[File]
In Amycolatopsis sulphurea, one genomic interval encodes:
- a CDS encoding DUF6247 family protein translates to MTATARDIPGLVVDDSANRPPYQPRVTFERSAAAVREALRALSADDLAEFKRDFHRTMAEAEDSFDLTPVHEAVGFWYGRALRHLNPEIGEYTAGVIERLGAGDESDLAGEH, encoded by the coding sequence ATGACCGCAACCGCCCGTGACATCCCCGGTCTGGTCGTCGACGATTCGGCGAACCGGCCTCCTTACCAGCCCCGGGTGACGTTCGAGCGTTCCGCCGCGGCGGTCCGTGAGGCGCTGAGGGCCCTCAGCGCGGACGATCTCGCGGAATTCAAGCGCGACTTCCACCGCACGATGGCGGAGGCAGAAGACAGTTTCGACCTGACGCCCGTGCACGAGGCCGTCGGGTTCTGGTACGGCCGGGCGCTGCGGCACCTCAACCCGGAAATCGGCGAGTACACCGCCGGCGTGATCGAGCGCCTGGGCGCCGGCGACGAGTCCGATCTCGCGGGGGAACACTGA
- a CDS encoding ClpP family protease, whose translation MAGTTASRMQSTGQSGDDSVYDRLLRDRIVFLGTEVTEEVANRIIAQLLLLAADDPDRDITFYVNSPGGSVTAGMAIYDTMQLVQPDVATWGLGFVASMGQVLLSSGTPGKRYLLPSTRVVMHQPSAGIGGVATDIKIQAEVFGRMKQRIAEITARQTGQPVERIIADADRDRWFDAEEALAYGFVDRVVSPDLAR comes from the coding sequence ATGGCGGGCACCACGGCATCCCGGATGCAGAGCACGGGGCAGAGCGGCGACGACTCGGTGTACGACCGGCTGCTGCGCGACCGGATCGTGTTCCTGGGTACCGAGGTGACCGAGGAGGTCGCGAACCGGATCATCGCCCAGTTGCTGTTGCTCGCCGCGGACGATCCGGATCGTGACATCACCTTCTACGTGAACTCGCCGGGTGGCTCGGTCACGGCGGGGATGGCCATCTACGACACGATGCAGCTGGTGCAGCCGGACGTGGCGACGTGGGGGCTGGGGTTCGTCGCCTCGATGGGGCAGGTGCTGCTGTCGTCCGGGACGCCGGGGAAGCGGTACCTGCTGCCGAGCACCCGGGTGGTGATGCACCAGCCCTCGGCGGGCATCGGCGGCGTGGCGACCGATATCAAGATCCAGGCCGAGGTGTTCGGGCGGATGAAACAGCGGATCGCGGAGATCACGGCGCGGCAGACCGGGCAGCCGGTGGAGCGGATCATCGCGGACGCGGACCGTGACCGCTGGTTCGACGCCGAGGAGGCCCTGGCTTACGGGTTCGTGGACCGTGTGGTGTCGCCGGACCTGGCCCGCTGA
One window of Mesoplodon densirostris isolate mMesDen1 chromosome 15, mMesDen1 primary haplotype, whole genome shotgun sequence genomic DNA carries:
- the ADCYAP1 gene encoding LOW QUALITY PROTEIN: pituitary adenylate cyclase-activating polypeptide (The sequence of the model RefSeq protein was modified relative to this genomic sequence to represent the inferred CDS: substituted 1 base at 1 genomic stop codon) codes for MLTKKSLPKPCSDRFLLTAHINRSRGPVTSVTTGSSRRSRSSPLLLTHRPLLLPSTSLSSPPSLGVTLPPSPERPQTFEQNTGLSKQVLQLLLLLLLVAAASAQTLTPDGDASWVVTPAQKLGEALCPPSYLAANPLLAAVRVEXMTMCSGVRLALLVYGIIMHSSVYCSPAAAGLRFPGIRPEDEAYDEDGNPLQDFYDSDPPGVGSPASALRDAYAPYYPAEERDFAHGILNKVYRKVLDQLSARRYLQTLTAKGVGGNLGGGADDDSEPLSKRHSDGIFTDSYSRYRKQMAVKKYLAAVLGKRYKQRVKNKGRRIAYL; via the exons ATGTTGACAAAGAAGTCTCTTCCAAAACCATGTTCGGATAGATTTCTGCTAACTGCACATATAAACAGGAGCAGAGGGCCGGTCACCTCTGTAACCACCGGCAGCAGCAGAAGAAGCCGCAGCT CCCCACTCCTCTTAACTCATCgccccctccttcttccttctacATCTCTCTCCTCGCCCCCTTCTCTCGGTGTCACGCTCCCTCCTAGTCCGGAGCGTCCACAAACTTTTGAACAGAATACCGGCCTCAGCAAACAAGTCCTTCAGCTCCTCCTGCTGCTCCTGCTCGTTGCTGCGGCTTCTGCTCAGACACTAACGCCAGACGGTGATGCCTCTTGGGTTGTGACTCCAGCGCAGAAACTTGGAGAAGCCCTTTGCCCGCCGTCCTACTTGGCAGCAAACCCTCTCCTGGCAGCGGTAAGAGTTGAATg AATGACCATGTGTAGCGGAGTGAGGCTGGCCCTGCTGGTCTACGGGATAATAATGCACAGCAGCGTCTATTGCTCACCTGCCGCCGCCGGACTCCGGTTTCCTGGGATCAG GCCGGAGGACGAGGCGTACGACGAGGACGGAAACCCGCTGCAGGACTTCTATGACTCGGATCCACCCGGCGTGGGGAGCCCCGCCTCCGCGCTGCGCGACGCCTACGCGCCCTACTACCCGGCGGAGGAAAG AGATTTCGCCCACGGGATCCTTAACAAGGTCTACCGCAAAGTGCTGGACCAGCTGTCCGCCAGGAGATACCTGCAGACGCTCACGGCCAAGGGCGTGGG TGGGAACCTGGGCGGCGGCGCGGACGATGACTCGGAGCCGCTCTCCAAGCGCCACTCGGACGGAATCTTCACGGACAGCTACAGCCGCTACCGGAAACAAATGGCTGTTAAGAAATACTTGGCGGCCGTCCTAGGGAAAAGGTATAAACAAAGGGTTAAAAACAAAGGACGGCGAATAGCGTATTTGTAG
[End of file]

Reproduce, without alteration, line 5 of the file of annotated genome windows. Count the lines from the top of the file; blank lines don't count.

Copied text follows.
- the ADCYAP1 gene encoding LOW QUALITY PROTEIN: pituitary adenylate cyclase-activating polypeptide (The sequence of the model RefSeq protein was modified relative to this genomic sequence to represent the inferred CDS: substituted 1 base at 1 genomic stop codon) codes for MLTKKSLPKPCSDRFLLTAHINRSRGPVTSVTTGSSRRSRSSPLLLTHRPLLLPSTSLSSPPSLGVTLPPSPERPQTFEQNTGLSKQVLQLLLLLLLVAAASAQTLTPDGDASWVVTPAQKLGEALCPPSYLAANPLLAAVRVEXMTMCSGVRLALLVYGIIMHSSVYCSPAAAGLRFPGIRPEDEAYDEDGNPLQDFYDSDPPGVGSPASALRDAYAPYYPAEERDFAHGILNKVYRKVLDQLSARRYLQTLTAKGVGGNLGGGADDDSEPLSKRHSDGIFTDSYSRYRKQMAVKKYLAAVLGKRYKQRVKNKGRRIAYL; via the exons ATGTTGACAAAGAAGTCTCTTCCAAAACCATGTTCGGATAGATTTCTGCTAACTGCACATATAAACAGGAGCAGAGGGCCGGTCACCTCTGTAACCACCGGCAGCAGCAGAAGAAGCCGCAGCT CCCCACTCCTCTTAACTCATCgccccctccttcttccttctacATCTCTCTCCTCGCCCCCTTCTCTCGGTGTCACGCTCCCTCCTAGTCCGGAGCGTCCACAAACTTTTGAACAGAATACCGGCCTCAGCAAACAAGTCCTTCAGCTCCTCCTGCTGCTCCTGCTCGTTGCTGCGGCTTCTGCTCAGACACTAACGCCAGACGGTGATGCCTCTTGGGTTGTGACTCCAGCGCAGAAACTTGGAGAAGCCCTTTGCCCGCCGTCCTACTTGGCAGCAAACCCTCTCCTGGCAGCGGTAAGAGTTGAATg AATGACCATGTGTAGCGGAGTGAGGCTGGCCCTGCTGGTCTACGGGATAATAATGCACAGCAGCGTCTATTGCTCACCTGCCGCCGCCGGACTCCGGTTTCCTGGGATCAG GCCGGAGGACGAGGCGTACGACGAGGACGGAAACCCGCTGCAGGACTTCTATGACTCGGATCCACCCGGCGTGGGGAGCCCCGCCTCCGCGCTGCGCGACGCCTACGCGCCCTACTACCCGGCGGAGGAAAG AGATTTCGCCCACGGGATCCTTAACAAGGTCTACCGCAAAGTGCTGGACCAGCTGTCCGCCAGGAGATACCTGCAGACGCTCACGGCCAAGGGCGTGGG TGGGAACCTGGGCGGCGGCGCGGACGATGACTCGGAGCCGCTCTCCAAGCGCCACTCGGACGGAATCTTCACGGACAGCTACAGCCGCTACCGGAAACAAATGGCTGTTAAGAAATACTTGGCGGCCGTCCTAGGGAAAAGGTATAAACAAAGGGTTAAAAACAAAGGACGGCGAATAGCGTATTTGTAG